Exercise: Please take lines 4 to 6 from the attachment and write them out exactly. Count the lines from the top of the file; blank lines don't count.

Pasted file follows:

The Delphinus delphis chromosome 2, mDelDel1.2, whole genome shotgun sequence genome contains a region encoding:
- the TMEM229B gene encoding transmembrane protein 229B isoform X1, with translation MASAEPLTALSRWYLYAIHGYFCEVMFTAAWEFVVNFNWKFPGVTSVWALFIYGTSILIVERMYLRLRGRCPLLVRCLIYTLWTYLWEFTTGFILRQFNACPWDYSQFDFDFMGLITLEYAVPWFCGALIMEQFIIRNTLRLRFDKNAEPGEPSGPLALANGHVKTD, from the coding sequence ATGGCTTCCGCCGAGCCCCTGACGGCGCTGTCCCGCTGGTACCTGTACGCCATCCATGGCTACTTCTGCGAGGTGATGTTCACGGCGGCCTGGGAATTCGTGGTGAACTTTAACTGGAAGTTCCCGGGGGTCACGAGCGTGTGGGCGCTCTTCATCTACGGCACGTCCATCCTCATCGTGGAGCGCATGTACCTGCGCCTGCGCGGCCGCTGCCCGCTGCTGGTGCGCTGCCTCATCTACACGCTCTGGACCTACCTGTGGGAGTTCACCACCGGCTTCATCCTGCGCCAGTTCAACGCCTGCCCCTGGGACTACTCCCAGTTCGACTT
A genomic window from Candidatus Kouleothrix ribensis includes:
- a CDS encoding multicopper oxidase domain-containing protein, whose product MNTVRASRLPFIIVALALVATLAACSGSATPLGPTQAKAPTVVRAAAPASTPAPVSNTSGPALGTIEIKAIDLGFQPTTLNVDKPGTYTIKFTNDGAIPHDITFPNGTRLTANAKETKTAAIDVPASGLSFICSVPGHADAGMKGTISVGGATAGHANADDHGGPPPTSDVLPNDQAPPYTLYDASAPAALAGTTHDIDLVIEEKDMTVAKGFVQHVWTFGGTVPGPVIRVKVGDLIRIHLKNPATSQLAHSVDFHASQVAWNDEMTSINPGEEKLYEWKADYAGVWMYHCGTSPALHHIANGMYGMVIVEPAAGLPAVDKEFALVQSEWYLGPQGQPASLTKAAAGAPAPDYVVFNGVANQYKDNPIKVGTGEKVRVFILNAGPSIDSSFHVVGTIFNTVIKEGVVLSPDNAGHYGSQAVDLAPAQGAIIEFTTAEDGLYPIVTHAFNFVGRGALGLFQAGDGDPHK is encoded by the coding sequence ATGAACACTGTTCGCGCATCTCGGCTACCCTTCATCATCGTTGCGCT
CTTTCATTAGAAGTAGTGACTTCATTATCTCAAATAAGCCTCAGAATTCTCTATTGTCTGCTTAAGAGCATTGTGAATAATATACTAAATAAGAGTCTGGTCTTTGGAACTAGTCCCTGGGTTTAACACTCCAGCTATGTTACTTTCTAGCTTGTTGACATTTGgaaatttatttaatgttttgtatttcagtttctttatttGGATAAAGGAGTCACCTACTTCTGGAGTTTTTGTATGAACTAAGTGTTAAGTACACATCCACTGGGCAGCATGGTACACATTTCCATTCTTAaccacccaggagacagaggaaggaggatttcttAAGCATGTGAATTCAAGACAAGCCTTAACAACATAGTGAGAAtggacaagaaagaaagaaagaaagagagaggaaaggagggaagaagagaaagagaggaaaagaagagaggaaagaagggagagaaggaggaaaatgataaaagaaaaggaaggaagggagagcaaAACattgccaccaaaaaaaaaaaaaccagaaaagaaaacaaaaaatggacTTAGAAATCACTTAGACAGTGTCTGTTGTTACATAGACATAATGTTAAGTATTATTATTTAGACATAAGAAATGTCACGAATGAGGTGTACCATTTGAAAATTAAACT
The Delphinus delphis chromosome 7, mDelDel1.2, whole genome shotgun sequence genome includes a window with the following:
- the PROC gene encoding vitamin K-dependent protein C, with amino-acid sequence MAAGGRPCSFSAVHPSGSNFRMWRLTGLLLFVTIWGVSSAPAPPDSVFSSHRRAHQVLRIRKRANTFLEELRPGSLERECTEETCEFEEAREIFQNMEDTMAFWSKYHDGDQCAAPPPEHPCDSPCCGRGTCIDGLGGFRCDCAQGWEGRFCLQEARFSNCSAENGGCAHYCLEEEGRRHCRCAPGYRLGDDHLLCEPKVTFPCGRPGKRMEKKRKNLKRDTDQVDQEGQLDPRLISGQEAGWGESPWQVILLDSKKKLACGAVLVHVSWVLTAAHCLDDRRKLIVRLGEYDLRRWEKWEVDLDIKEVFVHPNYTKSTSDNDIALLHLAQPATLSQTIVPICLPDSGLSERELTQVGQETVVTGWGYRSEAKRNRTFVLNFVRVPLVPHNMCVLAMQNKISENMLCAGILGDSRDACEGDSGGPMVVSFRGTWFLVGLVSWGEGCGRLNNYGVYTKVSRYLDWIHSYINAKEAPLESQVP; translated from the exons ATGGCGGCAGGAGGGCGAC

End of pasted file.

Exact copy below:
- a CDS encoding multicopper oxidase domain-containing protein, whose product MNTVRASRLPFIIVALALVATLAACSGSATPLGPTQAKAPTVVRAAAPASTPAPVSNTSGPALGTIEIKAIDLGFQPTTLNVDKPGTYTIKFTNDGAIPHDITFPNGTRLTANAKETKTAAIDVPASGLSFICSVPGHADAGMKGTISVGGATAGHANADDHGGPPPTSDVLPNDQAPPYTLYDASAPAALAGTTHDIDLVIEEKDMTVAKGFVQHVWTFGGTVPGPVIRVKVGDLIRIHLKNPATSQLAHSVDFHASQVAWNDEMTSINPGEEKLYEWKADYAGVWMYHCGTSPALHHIANGMYGMVIVEPAAGLPAVDKEFALVQSEWYLGPQGQPASLTKAAAGAPAPDYVVFNGVANQYKDNPIKVGTGEKVRVFILNAGPSIDSSFHVVGTIFNTVIKEGVVLSPDNAGHYGSQAVDLAPAQGAIIEFTTAEDGLYPIVTHAFNFVGRGALGLFQAGDGDPHK is encoded by the coding sequence ATGAACACTGTTCGCGCATCTCGGCTACCCTTCATCATCGTTGCGCT
CTTTCATTAGAAGTAGTGACTTCATTATCTCAAATAAGCCTCAGAATTCTCTATTGTCTGCTTAAGAGCATTGTGAATAATATACTAAATAAGAGTCTGGTCTTTGGAACTAGTCCCTGGGTTTAACACTCCAGCTATGTTACTTTCTAGCTTGTTGACATTTGgaaatttatttaatgttttgtatttcagtttctttatttGGATAAAGGAGTCACCTACTTCTGGAGTTTTTGTATGAACTAAGTGTTAAGTACACATCCACTGGGCAGCATGGTACACATTTCCATTCTTAaccacccaggagacagaggaaggaggatttcttAAGCATGTGAATTCAAGACAAGCCTTAACAACATAGTGAGAAtggacaagaaagaaagaaagaaagagagaggaaaggagggaagaagagaaagagaggaaaagaagagaggaaagaagggagagaaggaggaaaatgataaaagaaaaggaaggaagggagagcaaAACattgccaccaaaaaaaaaaaaaccagaaaagaaaacaaaaaatggacTTAGAAATCACTTAGACAGTGTCTGTTGTTACATAGACATAATGTTAAGTATTATTATTTAGACATAAGAAATGTCACGAATGAGGTGTACCATTTGAAAATTAAACT
The Delphinus delphis chromosome 7, mDelDel1.2, whole genome shotgun sequence genome includes a window with the following: